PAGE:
- Practice self-care: Self-care starts with getting enough sleep, which sets the foundation for building habits for physical and mental wellness. Sleep, exercise, nutrition, and mindfulness are all essential to bringing our best selves to whatever we do.
- Bring your whole self to work: We engage at work as our full, complete, multifaceted selves. Whatever happens to us outside of our work – whether joyful, stressful, or painful – follows us into work as well. We show up fully and authentically to ensure an open and trusting environment.
- Be present: We prioritize being present and engaged in the here and now, without being distracted or splitting our focus. We stay in the moment and single-task at whatever we do. This applies to home as much as it does to work.
- Invest in relationships: Relationships are at the core of everything we do. It is only through spending time developing a relationship that we can experience true collaboration and partnership.
- Commit to continual learning: We are curious about the world and look for opportunities to learn and improve every day. We’re not afraid to make mistakes because we know that mistakes are an inherent part of learning and growth. We remain open to feedback about how to improve.
Within a year we were experiencing the typical problems that only having values can create; everyone was delivering at different levels, and we had no way of holding ourselves or others accountable. So, we got back together to explore how to strengthen our cultural structure.
One TEAM’s standards
This is the level of quality we expect from our team. We hold each other accountable to them and ask you to do the same.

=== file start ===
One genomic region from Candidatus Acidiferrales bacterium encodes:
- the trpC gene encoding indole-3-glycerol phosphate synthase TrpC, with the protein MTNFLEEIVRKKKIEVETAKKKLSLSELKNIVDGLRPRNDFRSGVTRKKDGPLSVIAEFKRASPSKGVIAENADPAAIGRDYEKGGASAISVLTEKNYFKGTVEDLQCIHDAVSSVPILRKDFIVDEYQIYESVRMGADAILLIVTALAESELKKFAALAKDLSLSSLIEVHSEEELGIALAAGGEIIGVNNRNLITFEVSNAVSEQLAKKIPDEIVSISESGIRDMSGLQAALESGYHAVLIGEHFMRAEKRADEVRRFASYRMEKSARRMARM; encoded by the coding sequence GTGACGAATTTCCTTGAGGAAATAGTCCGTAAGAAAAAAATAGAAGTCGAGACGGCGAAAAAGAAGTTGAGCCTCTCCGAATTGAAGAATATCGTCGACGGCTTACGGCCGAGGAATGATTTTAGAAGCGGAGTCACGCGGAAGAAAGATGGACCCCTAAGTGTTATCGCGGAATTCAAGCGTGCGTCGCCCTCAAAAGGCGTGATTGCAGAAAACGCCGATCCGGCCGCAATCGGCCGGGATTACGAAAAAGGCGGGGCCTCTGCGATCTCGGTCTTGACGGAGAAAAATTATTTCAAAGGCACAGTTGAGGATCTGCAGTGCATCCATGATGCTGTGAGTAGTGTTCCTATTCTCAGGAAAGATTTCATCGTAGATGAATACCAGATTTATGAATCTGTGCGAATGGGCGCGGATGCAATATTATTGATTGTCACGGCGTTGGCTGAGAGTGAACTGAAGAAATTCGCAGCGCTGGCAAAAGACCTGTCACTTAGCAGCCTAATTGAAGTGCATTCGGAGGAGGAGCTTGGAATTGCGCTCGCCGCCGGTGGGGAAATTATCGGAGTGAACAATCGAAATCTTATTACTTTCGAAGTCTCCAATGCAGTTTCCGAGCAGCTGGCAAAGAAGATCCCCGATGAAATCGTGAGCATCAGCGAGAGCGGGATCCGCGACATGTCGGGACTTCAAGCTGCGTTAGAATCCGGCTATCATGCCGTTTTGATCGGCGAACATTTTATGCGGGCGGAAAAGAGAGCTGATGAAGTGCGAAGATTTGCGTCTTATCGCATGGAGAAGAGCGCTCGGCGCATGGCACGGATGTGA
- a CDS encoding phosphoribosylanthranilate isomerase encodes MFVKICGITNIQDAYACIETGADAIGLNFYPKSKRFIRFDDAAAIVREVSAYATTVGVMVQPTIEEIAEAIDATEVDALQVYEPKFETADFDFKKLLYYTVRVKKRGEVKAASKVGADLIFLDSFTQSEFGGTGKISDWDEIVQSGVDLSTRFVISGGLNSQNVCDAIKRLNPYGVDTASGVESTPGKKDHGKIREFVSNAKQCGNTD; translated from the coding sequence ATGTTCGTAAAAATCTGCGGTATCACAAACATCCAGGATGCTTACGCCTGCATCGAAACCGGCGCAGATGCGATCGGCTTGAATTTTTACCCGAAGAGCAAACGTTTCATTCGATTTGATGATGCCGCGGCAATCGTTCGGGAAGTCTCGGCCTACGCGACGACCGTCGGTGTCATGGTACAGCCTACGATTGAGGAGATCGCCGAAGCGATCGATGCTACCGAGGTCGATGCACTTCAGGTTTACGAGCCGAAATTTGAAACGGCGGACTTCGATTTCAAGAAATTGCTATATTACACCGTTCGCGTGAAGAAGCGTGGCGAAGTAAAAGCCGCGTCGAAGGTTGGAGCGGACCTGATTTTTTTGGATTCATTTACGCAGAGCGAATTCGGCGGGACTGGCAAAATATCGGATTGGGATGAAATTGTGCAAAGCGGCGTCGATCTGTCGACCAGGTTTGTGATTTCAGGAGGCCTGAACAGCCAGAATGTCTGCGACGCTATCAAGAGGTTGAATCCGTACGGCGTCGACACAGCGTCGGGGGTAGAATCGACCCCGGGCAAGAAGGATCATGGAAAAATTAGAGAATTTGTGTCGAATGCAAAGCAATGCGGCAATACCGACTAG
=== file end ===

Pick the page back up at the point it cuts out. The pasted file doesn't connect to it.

- Be dependable: We show up on time, prepared, and ready to engage. We are reliable partners that help each other achieve our goals. We consistently deliver what was promised on time, and produce complete, accurate, and high-quality work with attention to detail.
- Communicate effectively: We actively listen and engage with others to best understand their meaning, and we also speak up to deliver clear, direct, concise, and timely communication to others.
- Ensure holistic sustainability: Our actions and outcomes are sustainable to our people, to our business, to our clients, and to the planet.
- Deliver pragmatic solutions: Our priority is creating and implementing pragmatic solutions, recognizing that these may at times be large-scale innovative and creative breakthrough changes, and at other times may be making the prudent choice to evolve the current state.
- Get big sh*t done: We don’t go for the easy button or shy away from a steep learning curve. We push forward to quickly create value and ultimately achieve great things for us and our clients.
Learning is messy
We will not hide our mess from you, because we are proud of what we learned through this imperfect implementation. In hindsight, waiting a year to create standards left space for team members to create their own, and in turn, we experienced an unnecessary set of challenges. Asking individuals to break established habits to ensure full compliance is hard, but we believe in our why more than we are afraid of doing hard things.
Leaders: You have an opportunity to lead by example. The success of an organization can only be realized with proper implementation and structure. If you are interested in defining or redefining your culture but don’t know where to start, shoot us a message on LinkedIn, or visit our website to schedule a call – we’d love to chat.